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using excel in C# 2008

Posted on 2009-04-20
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Last Modified: 2013-12-17
I am using the excel object like as below.  When I execute the ExcelObj.Quit() method, the object does not disappear (from task manager processes) until I close the program.  What am I doing wrong?

Also, is there a better way to loop through columns "B1" thru "Z1" than the named convention I am using?

Thank you very much!
private void GetLocationLists()
        {
            Microsoft.Office.Interop.Excel.Application ExcelObj = new Microsoft.Office.Interop.Excel.Application(); ;
 
            Microsoft.Office.Interop.Excel.Workbook wb = ExcelObj.Workbooks.Open(this._SpreadSheet, 0, false, 5, "", "", true, Microsoft.Office.Interop.Excel.XlPlatform.xlWindows, "\t", false, false, 0, true, false, false);
 
            Microsoft.Office.Interop.Excel.Sheets sheets = wb.Worksheets;
 
            //PARIS LOCS
            Microsoft.Office.Interop.Excel.Worksheet ws = (Microsoft.Office.Interop.Excel.Worksheet)sheets.get_Item("Paris");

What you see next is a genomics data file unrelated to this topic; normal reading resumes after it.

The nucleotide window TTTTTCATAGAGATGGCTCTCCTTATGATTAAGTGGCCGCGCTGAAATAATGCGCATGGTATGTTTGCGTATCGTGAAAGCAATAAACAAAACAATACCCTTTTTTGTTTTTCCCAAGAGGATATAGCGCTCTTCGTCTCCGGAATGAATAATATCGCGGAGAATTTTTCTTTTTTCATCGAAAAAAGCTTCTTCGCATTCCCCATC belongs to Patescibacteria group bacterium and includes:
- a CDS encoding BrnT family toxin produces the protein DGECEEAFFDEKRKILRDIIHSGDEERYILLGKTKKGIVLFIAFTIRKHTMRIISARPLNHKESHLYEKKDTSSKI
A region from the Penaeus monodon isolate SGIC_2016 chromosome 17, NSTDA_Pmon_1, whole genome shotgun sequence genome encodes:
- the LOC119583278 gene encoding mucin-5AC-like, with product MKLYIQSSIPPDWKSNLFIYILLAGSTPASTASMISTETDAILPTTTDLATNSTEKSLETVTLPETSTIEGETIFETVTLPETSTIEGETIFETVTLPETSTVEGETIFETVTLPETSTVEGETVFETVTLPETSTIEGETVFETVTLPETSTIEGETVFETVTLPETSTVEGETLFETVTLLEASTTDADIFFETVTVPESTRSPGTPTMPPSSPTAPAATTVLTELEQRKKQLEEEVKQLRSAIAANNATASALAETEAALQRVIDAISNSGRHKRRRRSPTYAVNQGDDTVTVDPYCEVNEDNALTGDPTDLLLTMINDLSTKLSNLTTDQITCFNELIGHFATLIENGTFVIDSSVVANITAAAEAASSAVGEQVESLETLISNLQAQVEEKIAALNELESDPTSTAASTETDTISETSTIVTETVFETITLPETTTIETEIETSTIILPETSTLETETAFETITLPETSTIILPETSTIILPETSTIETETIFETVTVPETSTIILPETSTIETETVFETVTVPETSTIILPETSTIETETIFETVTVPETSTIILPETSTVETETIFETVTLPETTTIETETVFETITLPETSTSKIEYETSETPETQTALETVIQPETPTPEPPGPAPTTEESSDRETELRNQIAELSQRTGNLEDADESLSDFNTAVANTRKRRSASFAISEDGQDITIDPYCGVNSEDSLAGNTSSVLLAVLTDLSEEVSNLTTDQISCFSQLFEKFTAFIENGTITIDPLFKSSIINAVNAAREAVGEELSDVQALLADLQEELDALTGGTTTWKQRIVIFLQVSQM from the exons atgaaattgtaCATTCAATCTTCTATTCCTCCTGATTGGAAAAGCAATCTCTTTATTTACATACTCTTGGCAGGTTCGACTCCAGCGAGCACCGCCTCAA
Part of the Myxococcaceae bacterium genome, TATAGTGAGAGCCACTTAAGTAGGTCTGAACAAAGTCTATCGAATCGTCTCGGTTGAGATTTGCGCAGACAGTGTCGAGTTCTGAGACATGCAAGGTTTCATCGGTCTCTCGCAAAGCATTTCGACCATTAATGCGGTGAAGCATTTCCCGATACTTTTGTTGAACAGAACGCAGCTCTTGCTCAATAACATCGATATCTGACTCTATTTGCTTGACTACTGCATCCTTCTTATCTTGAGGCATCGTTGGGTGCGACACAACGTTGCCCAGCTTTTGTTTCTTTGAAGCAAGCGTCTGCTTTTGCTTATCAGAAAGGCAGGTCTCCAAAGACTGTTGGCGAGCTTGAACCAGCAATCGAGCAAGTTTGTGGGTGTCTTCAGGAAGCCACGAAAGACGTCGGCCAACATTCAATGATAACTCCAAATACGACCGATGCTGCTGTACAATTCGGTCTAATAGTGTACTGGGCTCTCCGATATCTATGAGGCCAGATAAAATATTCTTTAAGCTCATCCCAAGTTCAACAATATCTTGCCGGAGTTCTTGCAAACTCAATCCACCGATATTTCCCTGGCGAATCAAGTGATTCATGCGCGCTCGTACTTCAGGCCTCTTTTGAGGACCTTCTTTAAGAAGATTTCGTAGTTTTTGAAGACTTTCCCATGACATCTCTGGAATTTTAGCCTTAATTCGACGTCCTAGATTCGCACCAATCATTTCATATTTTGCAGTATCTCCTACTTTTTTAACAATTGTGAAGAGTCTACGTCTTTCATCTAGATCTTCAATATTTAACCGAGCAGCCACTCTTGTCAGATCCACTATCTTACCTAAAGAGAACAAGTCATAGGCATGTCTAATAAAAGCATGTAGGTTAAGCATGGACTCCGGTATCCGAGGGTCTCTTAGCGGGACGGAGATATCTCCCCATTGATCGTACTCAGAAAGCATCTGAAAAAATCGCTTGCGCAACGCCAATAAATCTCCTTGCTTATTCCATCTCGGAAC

bool AllDone = false;
 
            while (!AllDone)
            {
                Microsoft.Office.Interop.Excel.Range r = ws.get_Range("B1","B1");
                if (r.Cells.Text.ToString().Trim().Length == 0)
                {
                    AllDone = true;
                }
                else
                {
                    this._ParisLocs.Add(r.Cells.Text.ToString().Trim());
                }
 
                if (!AllDone)
                {
                    r = ws.get_Range("C1", "C1");
                    if (r.Cells.Text.ToString().Trim().Length == 0)
                    {
                        AllDone = true;
                    }
                    else
                    {
                        this._ParisLocs.Add(r.Cells.Text.ToString().Trim());
                    }
                }
 
                if (!AllDone)
                {
                    r = ws.get_Range("D1", "D1");
                    if (r.Cells.Text.ToString().Trim().Length == 0)
                    {
                        AllDone = true;
                    }
                    else
                    {
                        this._ParisLocs.Add(r.Cells.Text.ToString().Trim());
                    }
                }
 
                if (!AllDone)
                {